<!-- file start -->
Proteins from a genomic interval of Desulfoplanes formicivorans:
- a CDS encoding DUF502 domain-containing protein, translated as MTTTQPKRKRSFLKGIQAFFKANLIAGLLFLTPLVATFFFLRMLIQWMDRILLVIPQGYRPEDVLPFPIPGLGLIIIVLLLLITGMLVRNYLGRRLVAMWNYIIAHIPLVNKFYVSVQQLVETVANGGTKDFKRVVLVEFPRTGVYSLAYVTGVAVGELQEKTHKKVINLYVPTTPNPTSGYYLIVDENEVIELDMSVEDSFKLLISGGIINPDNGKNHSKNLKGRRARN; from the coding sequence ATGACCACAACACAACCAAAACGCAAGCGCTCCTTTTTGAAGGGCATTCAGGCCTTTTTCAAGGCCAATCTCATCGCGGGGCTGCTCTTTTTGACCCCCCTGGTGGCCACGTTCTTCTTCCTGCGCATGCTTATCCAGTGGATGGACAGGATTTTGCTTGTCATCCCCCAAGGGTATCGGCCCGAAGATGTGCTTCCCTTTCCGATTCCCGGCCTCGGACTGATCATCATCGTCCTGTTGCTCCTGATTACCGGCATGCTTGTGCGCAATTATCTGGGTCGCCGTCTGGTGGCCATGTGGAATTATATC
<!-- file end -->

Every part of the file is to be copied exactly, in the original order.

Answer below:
Proteins from a genomic interval of Desulfoplanes formicivorans:
- a CDS encoding DUF502 domain-containing protein, translated as MTTTQPKRKRSFLKGIQAFFKANLIAGLLFLTPLVATFFFLRMLIQWMDRILLVIPQGYRPEDVLPFPIPGLGLIIIVLLLLITGMLVRNYLGRRLVAMWNYIIAHIPLVNKFYVSVQQLVETVANGGTKDFKRVVLVEFPRTGVYSLAYVTGVAVGELQEKTHKKVINLYVPTTPNPTSGYYLIVDENEVIELDMSVEDSFKLLISGGIINPDNGKNHSKNLKGRRARN; from the coding sequence ATGACCACAACACAACCAAAACGCAAGCGCTCCTTTTTGAAGGGCATTCAGGCCTTTTTCAAGGCCAATCTCATCGCGGGGCTGCTCTTTTTGACCCCCCTGGTGGCCACGTTCTTCTTCCTGCGCATGCTTATCCAGTGGATGGACAGGATTTTGCTTGTCATCCCCCAAGGGTATCGGCCCGAAGATGTGCTTCCCTTTCCGATTCCCGGCCTCGGACTGATCATCATCGTCCTGTTGCTCCTGATTACCGGCATGCTTGTGCGCAATTATCTGGGTCGCCGTCTGGTGGCCATGTGGAATTATATC